Wildfire proposal: roving volunteer fire crews

Posted at 6:53 PM, Nov 12, 2018
and last updated 2018-11-12 21:55:27-05

SAN DIEGO (KGTV) - A Scripps Ranch homeowner who's very familiar with wildfires is now proposing a low-tech plan aimed at saving homes and lives.
The images from the Woolsey and Camp wildfires is tough for Richard Rider to watch. "We looked out on that hill.  It was literally a wall of flame.  We were stunned," said Rider.

In 2003, the flames of the devastating Cedar Fire swept into Scripps Ranch, forcing Rider to evacuate. It would destroy more than 300 homes in the area. 

"Most homes that burned in Scripps Ranch actually burned down because there was no one here to put out the ember fires," said Rider.

Rider, a well-known taxpayer advocate, is now advocating for fire protection. "We need a voluntary supplementary fire brigade," said Rider.

Rider says a volunteer fire brigade, similar to police reserves, wouldn't be attached to a fire station.

Instead they would  ssemble and be deployed when needed to put out ember fires. According to Rider, the tools of such a brigade could include shovels, garden hoses and even wet blankets. Rider says that extra manpower wouldn't be on the front lines.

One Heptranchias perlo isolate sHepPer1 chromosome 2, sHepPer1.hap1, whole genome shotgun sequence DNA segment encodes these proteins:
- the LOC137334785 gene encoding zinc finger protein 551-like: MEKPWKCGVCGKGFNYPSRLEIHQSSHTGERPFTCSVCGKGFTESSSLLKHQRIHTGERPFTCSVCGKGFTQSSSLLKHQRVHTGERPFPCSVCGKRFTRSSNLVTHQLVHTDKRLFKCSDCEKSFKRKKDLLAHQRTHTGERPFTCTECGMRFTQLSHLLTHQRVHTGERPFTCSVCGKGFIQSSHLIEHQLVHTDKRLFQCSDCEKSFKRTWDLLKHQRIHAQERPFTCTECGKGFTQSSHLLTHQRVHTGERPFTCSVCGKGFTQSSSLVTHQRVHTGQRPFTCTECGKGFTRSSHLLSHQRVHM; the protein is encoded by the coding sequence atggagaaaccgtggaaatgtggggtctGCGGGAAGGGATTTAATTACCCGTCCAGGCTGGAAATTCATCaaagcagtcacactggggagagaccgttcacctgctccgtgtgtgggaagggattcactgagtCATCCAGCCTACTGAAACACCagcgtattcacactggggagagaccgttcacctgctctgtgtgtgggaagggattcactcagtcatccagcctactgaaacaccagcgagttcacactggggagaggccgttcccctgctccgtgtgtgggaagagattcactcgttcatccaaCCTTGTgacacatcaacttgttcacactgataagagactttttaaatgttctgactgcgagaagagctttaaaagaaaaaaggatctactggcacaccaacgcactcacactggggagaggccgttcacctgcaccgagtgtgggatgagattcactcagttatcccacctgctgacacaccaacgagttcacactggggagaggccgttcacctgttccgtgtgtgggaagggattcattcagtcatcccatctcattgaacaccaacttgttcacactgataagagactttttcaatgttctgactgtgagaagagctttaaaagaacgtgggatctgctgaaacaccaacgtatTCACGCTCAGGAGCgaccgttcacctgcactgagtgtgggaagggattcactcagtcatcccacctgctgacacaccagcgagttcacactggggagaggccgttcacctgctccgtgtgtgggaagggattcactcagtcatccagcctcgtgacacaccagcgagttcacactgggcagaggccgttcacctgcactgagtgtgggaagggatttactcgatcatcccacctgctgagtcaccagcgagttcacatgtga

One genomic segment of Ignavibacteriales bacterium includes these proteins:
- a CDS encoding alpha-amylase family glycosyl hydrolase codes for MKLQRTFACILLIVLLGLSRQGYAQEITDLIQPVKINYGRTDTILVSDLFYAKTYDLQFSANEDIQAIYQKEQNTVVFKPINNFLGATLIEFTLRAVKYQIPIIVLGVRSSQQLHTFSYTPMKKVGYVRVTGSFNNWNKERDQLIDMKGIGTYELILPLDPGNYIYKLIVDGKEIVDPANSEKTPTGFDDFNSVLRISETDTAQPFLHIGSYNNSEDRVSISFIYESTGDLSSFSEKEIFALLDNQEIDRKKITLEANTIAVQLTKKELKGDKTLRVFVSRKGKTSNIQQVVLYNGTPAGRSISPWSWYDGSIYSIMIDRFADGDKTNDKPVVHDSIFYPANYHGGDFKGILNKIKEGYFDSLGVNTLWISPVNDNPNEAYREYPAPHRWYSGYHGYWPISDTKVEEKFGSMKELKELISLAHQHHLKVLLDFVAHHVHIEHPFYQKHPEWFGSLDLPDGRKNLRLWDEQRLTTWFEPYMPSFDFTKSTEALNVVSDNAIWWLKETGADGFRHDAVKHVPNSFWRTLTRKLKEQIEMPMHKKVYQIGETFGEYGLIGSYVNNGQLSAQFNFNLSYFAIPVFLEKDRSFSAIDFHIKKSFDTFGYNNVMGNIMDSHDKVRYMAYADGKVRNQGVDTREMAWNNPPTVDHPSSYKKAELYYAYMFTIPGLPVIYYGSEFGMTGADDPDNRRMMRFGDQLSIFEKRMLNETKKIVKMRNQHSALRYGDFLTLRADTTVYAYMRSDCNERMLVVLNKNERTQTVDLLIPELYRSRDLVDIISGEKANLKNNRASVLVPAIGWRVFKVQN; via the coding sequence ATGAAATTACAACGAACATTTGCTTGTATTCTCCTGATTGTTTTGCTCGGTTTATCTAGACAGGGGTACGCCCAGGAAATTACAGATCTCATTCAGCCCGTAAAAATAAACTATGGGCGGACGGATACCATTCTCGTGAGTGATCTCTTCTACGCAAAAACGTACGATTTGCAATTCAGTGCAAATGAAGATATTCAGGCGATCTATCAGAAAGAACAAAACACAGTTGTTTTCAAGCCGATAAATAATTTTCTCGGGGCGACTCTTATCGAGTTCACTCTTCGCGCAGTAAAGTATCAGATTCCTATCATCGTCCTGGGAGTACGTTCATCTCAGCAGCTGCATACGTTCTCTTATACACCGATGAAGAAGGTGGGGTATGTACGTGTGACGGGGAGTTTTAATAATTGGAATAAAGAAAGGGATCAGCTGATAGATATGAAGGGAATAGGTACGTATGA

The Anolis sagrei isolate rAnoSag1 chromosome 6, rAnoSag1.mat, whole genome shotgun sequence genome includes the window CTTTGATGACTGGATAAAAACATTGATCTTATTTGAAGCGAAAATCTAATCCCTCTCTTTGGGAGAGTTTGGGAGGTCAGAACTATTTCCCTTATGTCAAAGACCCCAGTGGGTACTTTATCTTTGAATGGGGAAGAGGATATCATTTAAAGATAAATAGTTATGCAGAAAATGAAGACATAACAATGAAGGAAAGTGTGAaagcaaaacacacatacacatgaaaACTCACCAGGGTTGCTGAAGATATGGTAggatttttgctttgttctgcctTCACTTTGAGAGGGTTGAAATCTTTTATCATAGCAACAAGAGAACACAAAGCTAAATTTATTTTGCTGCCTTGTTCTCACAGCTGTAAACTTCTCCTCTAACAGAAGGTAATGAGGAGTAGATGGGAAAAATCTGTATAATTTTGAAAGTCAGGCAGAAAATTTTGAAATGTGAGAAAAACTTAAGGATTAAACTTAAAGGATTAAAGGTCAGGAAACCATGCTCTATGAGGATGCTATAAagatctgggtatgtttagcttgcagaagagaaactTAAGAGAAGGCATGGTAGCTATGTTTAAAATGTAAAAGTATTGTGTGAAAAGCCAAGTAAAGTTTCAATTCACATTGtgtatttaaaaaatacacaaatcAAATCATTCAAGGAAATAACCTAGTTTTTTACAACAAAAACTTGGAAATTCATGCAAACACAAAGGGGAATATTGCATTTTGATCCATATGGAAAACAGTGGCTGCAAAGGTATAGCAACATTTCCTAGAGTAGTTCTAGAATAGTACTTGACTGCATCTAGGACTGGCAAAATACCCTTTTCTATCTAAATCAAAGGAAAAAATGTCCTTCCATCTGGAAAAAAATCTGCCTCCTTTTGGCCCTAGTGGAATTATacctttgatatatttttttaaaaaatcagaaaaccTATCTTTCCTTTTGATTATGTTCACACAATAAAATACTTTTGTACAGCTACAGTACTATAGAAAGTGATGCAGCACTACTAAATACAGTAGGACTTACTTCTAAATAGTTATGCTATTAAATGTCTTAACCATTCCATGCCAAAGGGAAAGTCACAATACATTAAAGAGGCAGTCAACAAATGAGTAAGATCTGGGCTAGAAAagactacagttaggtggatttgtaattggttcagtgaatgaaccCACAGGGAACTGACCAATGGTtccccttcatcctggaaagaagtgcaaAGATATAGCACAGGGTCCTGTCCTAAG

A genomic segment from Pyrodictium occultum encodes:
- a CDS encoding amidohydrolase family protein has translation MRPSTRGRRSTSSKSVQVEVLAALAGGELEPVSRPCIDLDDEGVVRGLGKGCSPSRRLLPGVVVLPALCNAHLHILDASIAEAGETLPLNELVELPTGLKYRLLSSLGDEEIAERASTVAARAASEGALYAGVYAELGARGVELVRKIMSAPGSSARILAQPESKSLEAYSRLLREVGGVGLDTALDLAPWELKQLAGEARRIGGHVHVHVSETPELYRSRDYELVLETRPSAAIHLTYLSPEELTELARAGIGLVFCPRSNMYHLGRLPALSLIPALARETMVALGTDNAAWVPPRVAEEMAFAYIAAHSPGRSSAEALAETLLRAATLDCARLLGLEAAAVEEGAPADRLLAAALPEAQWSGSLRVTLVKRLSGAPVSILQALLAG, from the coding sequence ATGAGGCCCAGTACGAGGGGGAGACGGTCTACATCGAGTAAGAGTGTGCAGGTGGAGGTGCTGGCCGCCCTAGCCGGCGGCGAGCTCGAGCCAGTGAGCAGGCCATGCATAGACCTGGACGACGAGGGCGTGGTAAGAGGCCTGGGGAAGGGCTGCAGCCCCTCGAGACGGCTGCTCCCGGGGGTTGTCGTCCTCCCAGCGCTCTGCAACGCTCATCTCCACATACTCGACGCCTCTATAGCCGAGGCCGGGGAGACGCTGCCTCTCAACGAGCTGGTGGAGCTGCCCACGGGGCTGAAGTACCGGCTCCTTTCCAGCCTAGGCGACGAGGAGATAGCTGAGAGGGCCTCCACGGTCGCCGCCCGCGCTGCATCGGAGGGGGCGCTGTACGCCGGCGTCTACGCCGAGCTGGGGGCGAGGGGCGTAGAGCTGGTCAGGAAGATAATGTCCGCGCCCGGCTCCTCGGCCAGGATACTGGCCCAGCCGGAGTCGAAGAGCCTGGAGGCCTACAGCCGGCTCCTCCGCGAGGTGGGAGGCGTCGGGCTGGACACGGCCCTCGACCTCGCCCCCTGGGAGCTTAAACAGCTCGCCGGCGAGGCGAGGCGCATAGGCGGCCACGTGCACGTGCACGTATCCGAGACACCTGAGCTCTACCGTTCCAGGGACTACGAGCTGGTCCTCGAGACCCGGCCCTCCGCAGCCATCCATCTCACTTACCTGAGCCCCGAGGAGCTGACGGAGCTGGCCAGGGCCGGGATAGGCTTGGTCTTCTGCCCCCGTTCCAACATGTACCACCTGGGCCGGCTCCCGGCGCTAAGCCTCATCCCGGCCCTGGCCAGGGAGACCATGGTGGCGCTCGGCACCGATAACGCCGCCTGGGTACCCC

"We need a supplemental force that handles houses one block, two blocks, a mile from where the fire is actually occurring. Embers can come down from those fires," said Rider.

Rider points to the Cedar Fire as an example. One of his friends stayed behind and put out ember fires.

"He went up and down the neighborhood and saved about seven homes," said RIder. Rider says imagine the good a large group of volunteers could do with a bit of training.

"In Scripps Ranch we lost 330 homes. I figure we could have saved 250 with a volunteer reserve fire brigade," said Rider.

One fire expert told 10news safety could be a concern with the volunteer crew. Rider says fire officials could lead the group and deploy them safely. Rider plans to submit the idea in writing to the County Board of Supervisors.